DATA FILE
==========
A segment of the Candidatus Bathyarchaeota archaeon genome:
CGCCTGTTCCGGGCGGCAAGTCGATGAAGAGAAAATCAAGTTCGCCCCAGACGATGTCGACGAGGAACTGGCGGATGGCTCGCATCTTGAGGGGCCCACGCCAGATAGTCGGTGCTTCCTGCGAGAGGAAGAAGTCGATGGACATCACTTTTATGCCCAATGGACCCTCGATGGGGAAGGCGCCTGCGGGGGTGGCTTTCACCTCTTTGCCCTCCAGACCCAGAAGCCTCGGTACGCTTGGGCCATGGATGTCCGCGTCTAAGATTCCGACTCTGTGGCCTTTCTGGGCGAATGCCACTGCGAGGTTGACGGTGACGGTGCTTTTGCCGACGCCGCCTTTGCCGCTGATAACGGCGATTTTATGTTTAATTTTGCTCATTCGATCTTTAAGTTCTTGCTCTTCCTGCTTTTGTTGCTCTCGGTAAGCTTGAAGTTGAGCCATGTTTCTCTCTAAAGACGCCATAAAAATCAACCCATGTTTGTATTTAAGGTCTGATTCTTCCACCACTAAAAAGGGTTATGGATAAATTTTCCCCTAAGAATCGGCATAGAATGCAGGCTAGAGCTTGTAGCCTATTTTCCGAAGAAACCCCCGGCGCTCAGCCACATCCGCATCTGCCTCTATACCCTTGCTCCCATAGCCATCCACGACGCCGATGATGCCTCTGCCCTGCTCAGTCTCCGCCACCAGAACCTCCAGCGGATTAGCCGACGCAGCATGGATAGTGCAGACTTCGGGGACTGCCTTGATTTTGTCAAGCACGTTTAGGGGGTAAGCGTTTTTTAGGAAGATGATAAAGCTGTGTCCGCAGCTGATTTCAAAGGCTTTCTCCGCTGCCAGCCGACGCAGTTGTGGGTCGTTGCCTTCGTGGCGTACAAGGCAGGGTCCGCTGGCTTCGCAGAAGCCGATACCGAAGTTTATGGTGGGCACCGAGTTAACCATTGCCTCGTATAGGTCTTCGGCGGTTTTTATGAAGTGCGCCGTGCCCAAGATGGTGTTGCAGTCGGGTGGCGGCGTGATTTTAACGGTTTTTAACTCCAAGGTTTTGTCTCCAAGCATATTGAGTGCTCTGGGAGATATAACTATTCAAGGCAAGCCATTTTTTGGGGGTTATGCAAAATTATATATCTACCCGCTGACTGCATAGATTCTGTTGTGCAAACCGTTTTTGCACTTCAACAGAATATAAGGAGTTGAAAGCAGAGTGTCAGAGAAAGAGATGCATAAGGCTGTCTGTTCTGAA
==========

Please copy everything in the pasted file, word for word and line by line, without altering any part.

A segment of the Candidatus Bathyarchaeota archaeon genome:
CGCCTGTTCCGGGCGGCAAGTCGATGAAGAGAAAATCAAGTTCGCCCCAGACGATGTCGACGAGGAACTGGCGGATGGCTCGCATCTTGAGGGGCCCACGCCAGATAGTCGGTGCTTCCTGCGAGAGGAAGAAGTCGATGGACATCACTTTTATGCCCAATGGACCCTCGATGGGGAAGGCGCCTGCGGGGGTGGCTTTCACCTCTTTGCCCTCCAGACCCAGAAGCCTCGGTACGCTTGGGCCATGGATGTCCGCGTCTAAGATTCCGACTCTGTGGCCTTTCTGGGCGAATGCCACTGCGAGGTTGACGGTGACGGTGCTTTTGCCGACGCCGCCTTTGCCGCTGATAACGGCGATTTTATGTTTAATTTTGCTCATTCGATCTTTAAGTTCTTGCTCTTCCTGCTTTTGTTGCTCTCGGTAAGCTTGAAGTTGAGCCATGTTTCTCTCTAAAGACGCCATAAAAATCAACCCATGTTTGTATTTAAGGTCTGATTCTTCCACCACTAAAAAGGGTTATGGATAAATTTTCCCCTAAGAATCGGCATAGAATGCAGGCTAGAGCTTGTAGCCTATTTTCCGAAGAAACCCCCGGCGCTCAGCCACATCCGCATCTGCCTCTATACCCTTGCTCCCATAGCCATCCACGACGCCGATGATGCCTCTGCCCTGCTCAGTCTCCGCCACCAGAACCTCCAGCGGATTAGCCGACGCAGCATGGATAGTGCAGACTTCGGGGACTGCCTTGATTTTGTCAAGCACGTTTAGGGGGTAAGCGTTTTTTAGGAAGATGATAAAGCTGTGTCCGCAGCTGATTTCAAAGGCTTTCTCCGCTGCCAGCCGACGCAGTTGTGGGTCGTTGCCTTCGTGGCGTACAAGGCAGGGTCCGCTGGCTTCGCAGAAGCCGATACCGAAGTTTATGGTGGGCACCGAGTTAACCATTGCCTCGTATAGGTCTTCGGCGGTTTTTATGAAGTGCGCCGTGCCCAAGATGGTGTTGCAGTCGGGTGGCGGCGTGATTTTAACGGTTTTTAACTCCAAGGTTTTGTCTCCAAGCATATTGAGTGCTCTGGGAGATATAACTATTCAAGGCAAGCCATTTTTTGGGGGTTATGCAAAATTATATATCTACCCGCTGACTGCATAGATTCTGTTGTGCAAACCGTTTTTGCACTTCAACAGAATATAAGGAGTTGAAAGCAGAGTGTCAGAGAAAGAGATGCATAAGGCTGTCTGTTCTGAA